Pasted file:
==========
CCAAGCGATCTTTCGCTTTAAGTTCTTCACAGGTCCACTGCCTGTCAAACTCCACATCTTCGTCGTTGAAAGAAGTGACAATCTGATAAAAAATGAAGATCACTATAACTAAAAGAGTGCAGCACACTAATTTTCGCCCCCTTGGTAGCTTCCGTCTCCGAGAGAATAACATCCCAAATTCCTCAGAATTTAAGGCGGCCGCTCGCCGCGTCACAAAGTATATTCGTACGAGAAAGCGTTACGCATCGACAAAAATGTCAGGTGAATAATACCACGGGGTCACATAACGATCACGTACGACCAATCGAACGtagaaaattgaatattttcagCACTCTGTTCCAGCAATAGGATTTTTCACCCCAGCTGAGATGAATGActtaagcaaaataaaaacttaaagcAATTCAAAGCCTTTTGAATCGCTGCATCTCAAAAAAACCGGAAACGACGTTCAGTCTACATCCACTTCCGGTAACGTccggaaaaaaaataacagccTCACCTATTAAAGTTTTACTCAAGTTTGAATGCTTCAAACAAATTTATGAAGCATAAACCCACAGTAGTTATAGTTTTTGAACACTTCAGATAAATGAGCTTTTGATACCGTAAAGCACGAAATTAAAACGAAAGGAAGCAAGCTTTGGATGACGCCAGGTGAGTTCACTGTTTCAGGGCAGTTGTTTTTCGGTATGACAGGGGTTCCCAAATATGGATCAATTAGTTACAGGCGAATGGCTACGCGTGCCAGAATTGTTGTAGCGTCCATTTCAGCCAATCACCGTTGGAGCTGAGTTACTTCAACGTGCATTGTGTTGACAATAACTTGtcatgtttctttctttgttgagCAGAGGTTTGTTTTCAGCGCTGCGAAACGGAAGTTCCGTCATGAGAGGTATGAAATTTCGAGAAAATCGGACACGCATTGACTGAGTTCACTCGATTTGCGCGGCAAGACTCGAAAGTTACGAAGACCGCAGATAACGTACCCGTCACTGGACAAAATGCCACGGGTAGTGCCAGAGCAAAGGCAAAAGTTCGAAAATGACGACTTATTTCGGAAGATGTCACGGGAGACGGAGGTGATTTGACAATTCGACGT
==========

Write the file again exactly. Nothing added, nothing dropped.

CCAAGCGATCTTTCGCTTTAAGTTCTTCACAGGTCCACTGCCTGTCAAACTCCACATCTTCGTCGTTGAAAGAAGTGACAATCTGATAAAAAATGAAGATCACTATAACTAAAAGAGTGCAGCACACTAATTTTCGCCCCCTTGGTAGCTTCCGTCTCCGAGAGAATAACATCCCAAATTCCTCAGAATTTAAGGCGGCCGCTCGCCGCGTCACAAAGTATATTCGTACGAGAAAGCGTTACGCATCGACAAAAATGTCAGGTGAATAATACCACGGGGTCACATAACGATCACGTACGACCAATCGAACGtagaaaattgaatattttcagCACTCTGTTCCAGCAATAGGATTTTTCACCCCAGCTGAGATGAATGActtaagcaaaataaaaacttaaagcAATTCAAAGCCTTTTGAATCGCTGCATCTCAAAAAAACCGGAAACGACGTTCAGTCTACATCCACTTCCGGTAACGTccggaaaaaaaataacagccTCACCTATTAAAGTTTTACTCAAGTTTGAATGCTTCAAACAAATTTATGAAGCATAAACCCACAGTAGTTATAGTTTTTGAACACTTCAGATAAATGAGCTTTTGATACCGTAAAGCACGAAATTAAAACGAAAGGAAGCAAGCTTTGGATGACGCCAGGTGAGTTCACTGTTTCAGGGCAGTTGTTTTTCGGTATGACAGGGGTTCCCAAATATGGATCAATTAGTTACAGGCGAATGGCTACGCGTGCCAGAATTGTTGTAGCGTCCATTTCAGCCAATCACCGTTGGAGCTGAGTTACTTCAACGTGCATTGTGTTGACAATAACTTGtcatgtttctttctttgttgagCAGAGGTTTGTTTTCAGCGCTGCGAAACGGAAGTTCCGTCATGAGAGGTATGAAATTTCGAGAAAATCGGACACGCATTGACTGAGTTCACTCGATTTGCGCGGCAAGACTCGAAAGTTACGAAGACCGCAGATAACGTACCCGTCACTGGACAAAATGCCACGGGTAGTGCCAGAGCAAAGGCAAAAGTTCGAAAATGACGACTTATTTCGGAAGATGTCACGGGAGACGGAGGTGATTTGACAATTCGACGT